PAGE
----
In the tradition of puzzle-platformers, the Trine series feels at once like it has a potent legacy and as if it’s something almost no one has ever heard of. The series already has three games under its belt, with the first one being one of those little indie gems that people who played loved, the second being an across-the-board improvement, and the third being…well, contentious. Not bad, but apparently seen as a bit too short and unsatisfying, and its reception left the series without any certainty of a fourth installment.
Obviously based on the title alone, that fourth entry happened. As you might expect from the decade-long gap between the first title and this one, the developers have intended it to serve as a new jumping-on point for players who have never played the previous games, while also providing fans another romp with familiar characters and mechanics. At the same time, it’s also meant to introduce new ideas to the franchise, like multiplayer problem-solving and a revamped combat system.
The game has been developed by Frozenbyte and is set for launch on October 8th on PlayStation 4, Xbox One, PC, and Nintendo Switch. The PS4 version was played for this review.
It’s All Just a Bad Dream
Trine 4 kicks off the plot with separate tutorials for its three main protagonists – Pontius the Knight, Zoya the Thief, and Amadeus the Wizard. All three are busy with other aspects of their normal lives when they’re summoned to help retrieve Prince Selius, a young noble (obviously) who has been dabbling in some shadowy magic that he’s not supposed to. Since the three of them have worked together before, they figure it’s just a simple mission of retrieving someone and bringing him back to the care of the magical academy he’s supposed to be holed up in.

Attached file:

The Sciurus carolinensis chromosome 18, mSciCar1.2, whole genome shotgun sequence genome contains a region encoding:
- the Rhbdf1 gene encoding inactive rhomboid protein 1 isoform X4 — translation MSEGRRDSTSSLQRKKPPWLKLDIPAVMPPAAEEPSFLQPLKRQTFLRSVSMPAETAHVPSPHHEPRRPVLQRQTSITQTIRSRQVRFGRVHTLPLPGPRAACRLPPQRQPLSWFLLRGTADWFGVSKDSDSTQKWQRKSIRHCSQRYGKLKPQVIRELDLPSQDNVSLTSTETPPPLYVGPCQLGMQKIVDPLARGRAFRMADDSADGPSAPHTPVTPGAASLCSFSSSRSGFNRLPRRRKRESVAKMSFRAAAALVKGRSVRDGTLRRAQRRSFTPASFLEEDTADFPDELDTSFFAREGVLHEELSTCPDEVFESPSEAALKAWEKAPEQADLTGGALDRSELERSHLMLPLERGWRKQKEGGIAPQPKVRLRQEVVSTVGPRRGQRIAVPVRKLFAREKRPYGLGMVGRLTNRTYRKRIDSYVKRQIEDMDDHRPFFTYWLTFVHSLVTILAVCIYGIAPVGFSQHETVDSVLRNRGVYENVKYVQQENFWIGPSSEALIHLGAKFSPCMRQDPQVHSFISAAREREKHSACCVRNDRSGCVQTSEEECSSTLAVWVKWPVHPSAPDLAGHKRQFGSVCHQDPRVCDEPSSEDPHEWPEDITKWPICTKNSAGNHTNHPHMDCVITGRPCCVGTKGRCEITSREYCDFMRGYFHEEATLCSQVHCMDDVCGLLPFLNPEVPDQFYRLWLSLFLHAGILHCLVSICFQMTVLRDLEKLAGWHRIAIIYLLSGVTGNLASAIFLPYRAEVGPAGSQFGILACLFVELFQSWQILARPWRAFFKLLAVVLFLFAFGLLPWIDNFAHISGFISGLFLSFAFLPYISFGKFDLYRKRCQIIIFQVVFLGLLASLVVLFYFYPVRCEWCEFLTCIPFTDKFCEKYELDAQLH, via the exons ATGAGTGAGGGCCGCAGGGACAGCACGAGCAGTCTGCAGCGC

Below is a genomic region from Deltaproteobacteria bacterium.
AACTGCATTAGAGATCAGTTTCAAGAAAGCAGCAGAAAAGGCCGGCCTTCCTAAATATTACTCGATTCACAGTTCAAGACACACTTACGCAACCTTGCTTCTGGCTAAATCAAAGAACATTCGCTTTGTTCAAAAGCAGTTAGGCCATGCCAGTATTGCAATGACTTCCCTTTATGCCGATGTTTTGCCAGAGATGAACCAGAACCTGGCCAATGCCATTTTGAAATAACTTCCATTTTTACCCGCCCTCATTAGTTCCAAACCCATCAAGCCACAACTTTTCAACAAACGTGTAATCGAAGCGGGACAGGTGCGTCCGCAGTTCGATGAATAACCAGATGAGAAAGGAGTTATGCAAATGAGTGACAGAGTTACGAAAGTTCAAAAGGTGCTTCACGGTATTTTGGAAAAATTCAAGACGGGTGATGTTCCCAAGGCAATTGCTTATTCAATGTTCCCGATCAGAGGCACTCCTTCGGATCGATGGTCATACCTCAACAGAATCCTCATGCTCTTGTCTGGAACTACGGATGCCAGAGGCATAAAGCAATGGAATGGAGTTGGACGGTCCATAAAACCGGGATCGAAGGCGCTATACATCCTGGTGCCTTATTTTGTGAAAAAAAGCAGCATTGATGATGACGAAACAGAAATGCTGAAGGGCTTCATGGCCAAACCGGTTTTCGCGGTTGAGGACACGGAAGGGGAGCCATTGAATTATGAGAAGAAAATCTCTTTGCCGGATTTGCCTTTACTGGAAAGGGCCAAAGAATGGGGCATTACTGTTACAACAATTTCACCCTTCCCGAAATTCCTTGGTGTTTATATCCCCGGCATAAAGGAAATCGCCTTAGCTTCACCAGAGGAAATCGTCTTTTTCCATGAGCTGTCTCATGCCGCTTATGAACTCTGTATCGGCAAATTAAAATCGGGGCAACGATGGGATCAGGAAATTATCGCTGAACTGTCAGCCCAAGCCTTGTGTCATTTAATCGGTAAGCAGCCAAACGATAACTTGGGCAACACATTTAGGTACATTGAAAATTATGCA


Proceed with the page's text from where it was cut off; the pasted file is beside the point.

Needless to say, this plan goes awry almost immediately with the fact that Selius is neither a victim of his magical dabbling nor a villain. He wasn’t trying to get to where he is, really, but he also isn’t eager to be locked back under magical observation either. As a result, the tone of the mission takes on an interesting cadence, at once a rescue and a chasing down of an antagonist.
Of course, all of this is the motivation, not the moment-to-moment experience that makes the game compelling. The game relies on its three leads to provide that bit of storytelling, with a fair running commentary from Pontius, Zoya, and Amadeus as they traverse landscapes, fight shadow monsters, and uncover secrets throughout the various levels. And they are, in many ways, the most arch of stereotypes.
Zoya is a thief, snarky and profit-driven with a heart of gold. Amadeus is fussy, fastidious, and eloquent. Pontius is the doughty paladin with an affection for sweets. It’s the sort of thing that could become tedious almost instantly if the story didn’t play it precisely right, and the good news is that it does.
Instead of trying to play these characters up as being deeply motivated or original, Trine 4 leans on the fact that because these characters are stock archetypes, you can almost immediately start playing with their interactions and viewpoints. It’s clear that the designers are of the mind that no one’s going to be bothered if your characters are unoriginal so long as they’re well-written and charming, and so basically every moment with them just oozes charm and familiarity.
In other words, basically all of the dialogue between the characters that runs in the background of the stages is the sort of good-natured ribbing and cooperation that you only get from people who know each other very, very well. And because these characters are stock types, you don’t need to know them all from past games; you get a sense of who they are almost immediately and can just follow along, enjoying the well-done voice acting and the fairly straightforward but still engaging plot.
Put it another way: While I never found the plot of the game to be particularly novel, there was never a point when I wanted the game to just shut up and let me deal with the puzzles. It felt like curling up with a familiar book. Sure, I know how all the plot beats go, but that’s not the reason for re-reading it; it’s just a joy to go back through the paces.